Bay Area Could See Encore of Spectacular Lightning Show

A stroke of lightning recorded striking a location near San Francisco's Hunters Point on Monday night. (ABC7 San Francisco via Twitter)

The National Weather Service says there were more than 7,000 strokes of lightning recorded in and near the Bay Area Monday evening — and forecasters say another round is possible Tuesday.

The lightning caused several fires, led to delays at San Francisco International Airport and turned the Giants-Dodgers game at AT&T Park into a late night-early morning event.

The spectacular light-and-sound show — most of the lightning was of the cloud-to-cloud variety — was the result of a system pumping moist air into the region from the south combining with hot weather that encouraged the formation of thunderstorms, according to National Weather Service meteorologist Charles Bell.

“It was really impressive,” Bell said.

Lightning is common in California — think summer thunderstorms over the Sierra Nevada and other mountain ranges — but not in the state’s urban areas.

“It actually happens more frequently that people realize,” Bell said. “What made this event yesterday a little unusual was the fact that it was over metropolitan areas where people could really see it.”

Forecasters say the system that drove Monday’s thunderstorms is still in place and could lead to more storm conditions Tuesday afternoon and evening, especially in the southern parts of the region.

Monday’s storms were exciting for some and scary for others. In fact, there was one serious scare at SFO.

At around 9:30 p.m., airport staff responded to a report of a lightning strike near a United Airlines tug driver who was towing an empty aircraft, according to airport spokesman Doug Yakel.

Initial reports that indicated the worker was struck by lightning and injured were incorrect, Yakel said. He was evaluated and released by airport medics.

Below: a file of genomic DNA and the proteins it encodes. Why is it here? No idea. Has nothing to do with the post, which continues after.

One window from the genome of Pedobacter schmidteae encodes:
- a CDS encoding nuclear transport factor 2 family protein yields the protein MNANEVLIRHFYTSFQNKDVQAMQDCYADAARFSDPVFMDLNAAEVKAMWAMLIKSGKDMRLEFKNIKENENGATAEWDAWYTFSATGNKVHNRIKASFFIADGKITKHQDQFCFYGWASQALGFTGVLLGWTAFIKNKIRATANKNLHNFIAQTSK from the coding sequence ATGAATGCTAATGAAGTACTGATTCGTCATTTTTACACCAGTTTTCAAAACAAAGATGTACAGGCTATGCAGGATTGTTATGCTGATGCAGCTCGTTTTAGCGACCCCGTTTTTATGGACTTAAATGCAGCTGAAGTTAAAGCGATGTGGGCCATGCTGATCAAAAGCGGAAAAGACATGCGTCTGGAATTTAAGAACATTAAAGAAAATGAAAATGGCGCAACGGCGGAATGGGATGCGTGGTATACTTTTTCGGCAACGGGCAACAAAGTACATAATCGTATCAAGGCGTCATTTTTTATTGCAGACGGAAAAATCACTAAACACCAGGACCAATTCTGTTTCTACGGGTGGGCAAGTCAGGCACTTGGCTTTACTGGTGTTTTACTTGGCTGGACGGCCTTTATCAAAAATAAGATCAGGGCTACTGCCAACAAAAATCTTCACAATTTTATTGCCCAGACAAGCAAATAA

In Fremont, police and firefighters responded to a grass fire, more than one structure fire and reports of power outages, according to a tweet from the police department.

The lightning display came a day after a windstorm, that caught the National Weather Service by surprise, caused a series of outages, knocking out power for thousands of Pacific Gas and Electric customers in Santa Clara County.

Bay Area Could See Encore of Spectacular Lightning Show 12 September,2017Ted Goldberg


Ted Goldberg

Ted Goldberg is the morning editor for KQED News. His beat areas include San Francisco politics, the city’s fire department and the Bay Area’s refineries.

Prior to joining KQED in 2014, Ted worked at CBS News and WCBS AM in New York and Bay City News and KCBS Radio in San Francisco. He graduated from Oberlin College in Ohio in 1998.

You can follow him at @TedrickG and reach him on email at


Dan Brekke

Dan Brekke is a blogger, reporter and editor for KQED News, responsible for online breaking news coverage of topics ranging from California water issues to the Bay Area’s transportation challenges. In a newsroom career that began in Chicago in 1972, Dan has worked as a city and foreign/national editor for The San Francisco Examiner, editor at Wired News, deputy editor at Wired magazine, managing editor at TechTV as well as for several Web startups.

Since joining KQED in 2007, Dan has reported, edited and produced both radio and online features and breaking news pieces. He has shared in two Society of Professional Journalists Norcal Excellence in Journalism awards — for his 2012 reporting on a KQED Science series on water and power in California, and in 2014, for KQED’s comprehensive reporting on the south Napa earthquake.

In addition to his 44 years of on-the-job education, Dan is a lifelong student of history and is still pursuing an undergraduate degree.

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